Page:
Jun 26, 2008

Beware the Paussinae Beetle

There's a cautionary tale to be found in the ecology of the Paussinae beetle, one that I plan on teaching my children.

The Paussinae beetle, also known as the ants' guest beetle or ants' nest beetle, come in a variety of subspecies, but all of them live myrmecophilously (living symbiotically with ants--new word for ya). These beetles are equipped with large antennae which the ants use as handles to move them around. And why are the ants moving them around? Let's get back to that myrmecophilous word.

The beetle secretes a highly volatile substance that the ants can't resist; they gobble and lick it up. This substance appeases the ants and even suppresses the ants' usual aggression towards intruders to the point where the ants drag the beetles into their nests for future dining. The beetles and their larvae feed off food provided by the ants, or on the ant's very own larvae. Some species of Paussinae beetle leave the nest only to breed during ant swarming season.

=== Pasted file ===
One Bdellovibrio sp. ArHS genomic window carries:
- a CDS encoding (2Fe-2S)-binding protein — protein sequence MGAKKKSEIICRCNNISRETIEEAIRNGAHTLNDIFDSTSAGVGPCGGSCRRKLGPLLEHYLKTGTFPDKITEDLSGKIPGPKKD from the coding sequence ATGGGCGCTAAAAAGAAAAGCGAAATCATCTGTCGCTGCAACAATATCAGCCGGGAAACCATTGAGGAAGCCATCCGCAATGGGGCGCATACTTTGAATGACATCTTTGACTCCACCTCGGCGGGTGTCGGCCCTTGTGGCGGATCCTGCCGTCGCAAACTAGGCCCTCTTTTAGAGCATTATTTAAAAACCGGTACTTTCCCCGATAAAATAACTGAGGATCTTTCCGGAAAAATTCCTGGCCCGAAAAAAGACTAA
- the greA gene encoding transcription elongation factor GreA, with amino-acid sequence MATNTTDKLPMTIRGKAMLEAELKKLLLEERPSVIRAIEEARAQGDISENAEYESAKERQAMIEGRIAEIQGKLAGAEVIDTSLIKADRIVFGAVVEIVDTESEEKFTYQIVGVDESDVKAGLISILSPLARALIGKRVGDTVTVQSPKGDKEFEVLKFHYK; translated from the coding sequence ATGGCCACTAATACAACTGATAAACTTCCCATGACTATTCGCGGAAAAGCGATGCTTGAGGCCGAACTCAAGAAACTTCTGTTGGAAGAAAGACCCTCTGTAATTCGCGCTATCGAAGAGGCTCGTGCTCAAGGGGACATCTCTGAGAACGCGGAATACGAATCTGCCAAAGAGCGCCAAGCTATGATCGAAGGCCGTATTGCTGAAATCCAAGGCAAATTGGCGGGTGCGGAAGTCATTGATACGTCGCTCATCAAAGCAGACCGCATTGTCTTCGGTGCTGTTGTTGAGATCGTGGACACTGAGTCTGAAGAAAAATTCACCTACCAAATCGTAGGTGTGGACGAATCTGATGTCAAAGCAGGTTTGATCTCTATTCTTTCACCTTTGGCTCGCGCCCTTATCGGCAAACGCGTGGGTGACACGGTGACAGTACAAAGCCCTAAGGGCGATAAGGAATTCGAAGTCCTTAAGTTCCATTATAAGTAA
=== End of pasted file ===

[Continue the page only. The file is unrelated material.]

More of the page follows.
So, back to my cautionary tale. Beware becoming enamored with or addicted to a thing and inviting it into your home so that it might eat your larvae. Well, you get the point.

Thanks, Ida.

Photo source: Biodiversity Explorer


Anonymous said...

The variety of bizzare antennal forms in paussine beetles is impressive - I was lucky enough to encounter several species once on a trip to South Africa.

Nice photos - thanks for posting.

Regards -- Ted

Raging Wombat said...

Thank you, Ted.